FG recommends JAMB Registrar, Prof Oloyede, as model to leaders in education sector

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Boss Mustapha, SGF.

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By BASHIR ADEFAKA

Nigeria’s Federal Government, on Tuesday, lauded the values of Registrar/Chief Executive of Joint Admissions and Matriculations Board (JAMB), Prof. Is-haq Oloyede, while urging leaders in the education sector to emulate him.

This recommendation was given by Secretary to the Government of the Federation (SGF), Pastor Boss Mustapha, at the “Fourth National Summit on Diminishing Corruption in the Public Sector”, which was declared open President Muhammadu Buhari in State House.

The Summit was organised by the Independent Corrupt Practices and Other Related Offences Commission (ICPC), Office of Secretary to Government of the Federation (OSGF) and Joint Admission and Matriculation Board (JAMB).

President Buhari had described the summit this year as one that “will mirror how corruption undermines educational policies, investments and create an unfriendly learning environment for our youths.”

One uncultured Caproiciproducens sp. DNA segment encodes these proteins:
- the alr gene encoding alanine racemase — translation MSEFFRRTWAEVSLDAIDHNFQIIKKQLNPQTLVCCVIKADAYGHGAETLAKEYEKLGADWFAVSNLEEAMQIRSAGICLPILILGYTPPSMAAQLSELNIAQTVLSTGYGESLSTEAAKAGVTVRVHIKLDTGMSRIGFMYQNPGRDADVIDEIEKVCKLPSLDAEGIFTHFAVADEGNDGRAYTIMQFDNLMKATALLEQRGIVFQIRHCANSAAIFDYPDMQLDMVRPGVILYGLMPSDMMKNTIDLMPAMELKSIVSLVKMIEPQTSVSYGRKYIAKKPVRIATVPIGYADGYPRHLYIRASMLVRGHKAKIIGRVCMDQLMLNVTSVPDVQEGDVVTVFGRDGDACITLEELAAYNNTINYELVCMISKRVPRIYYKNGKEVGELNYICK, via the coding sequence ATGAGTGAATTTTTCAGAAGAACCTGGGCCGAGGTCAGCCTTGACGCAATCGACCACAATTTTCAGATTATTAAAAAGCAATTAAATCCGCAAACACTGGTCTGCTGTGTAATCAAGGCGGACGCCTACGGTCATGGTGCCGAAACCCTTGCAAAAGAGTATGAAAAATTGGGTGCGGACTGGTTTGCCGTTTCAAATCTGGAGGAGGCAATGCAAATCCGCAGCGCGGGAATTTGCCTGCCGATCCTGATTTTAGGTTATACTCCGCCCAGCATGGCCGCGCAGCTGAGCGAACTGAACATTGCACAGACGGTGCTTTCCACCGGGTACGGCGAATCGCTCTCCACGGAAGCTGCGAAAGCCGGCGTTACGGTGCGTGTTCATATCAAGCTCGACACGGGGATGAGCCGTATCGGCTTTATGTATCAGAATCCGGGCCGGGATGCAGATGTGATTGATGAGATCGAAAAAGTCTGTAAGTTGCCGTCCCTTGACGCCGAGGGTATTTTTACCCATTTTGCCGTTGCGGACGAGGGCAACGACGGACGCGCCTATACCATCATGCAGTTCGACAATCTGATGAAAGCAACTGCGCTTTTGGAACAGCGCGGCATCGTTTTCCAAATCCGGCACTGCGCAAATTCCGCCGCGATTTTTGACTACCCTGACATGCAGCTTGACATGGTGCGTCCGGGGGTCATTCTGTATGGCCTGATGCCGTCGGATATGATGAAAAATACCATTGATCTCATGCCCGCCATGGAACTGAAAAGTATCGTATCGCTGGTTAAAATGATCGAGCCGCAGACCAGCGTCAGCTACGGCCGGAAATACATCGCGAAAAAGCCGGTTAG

In his remarks, the SGF said education sector had steadily assumed a pariah status because of corruption that erodes values and resources, noting that education had become an enabler of corruption, instead of a tool for reforms and molding character.

According to him, “Corruption is eroding the practical purpose of education at all levels, primary, secondary and tertiary.’’

SGF Boss Mustapha urged leaders in the education sector to emulate the JAMB Registrar, Prof. Is-haq Olarewaju Oloyede, who had provided “good example of anti-corruption leadership.’’

The Minister of Education, Malam Adamu Adamu, said “JAMB is without doubt one of the parastatals that has achieved what no other agency has achieved by extending the boundaries of transparency and accountability in public service.’’

He said corruption was a manifestation of educational failure in society.

In his keynote address, former Chairman of Independent National Electoral Commission (INEC), Prof. Attahiru Jega, said perception of corruption corrodes the nation’s image among nations, adding “corruption stymies development, drains resources and weakens social contract with the people.’’


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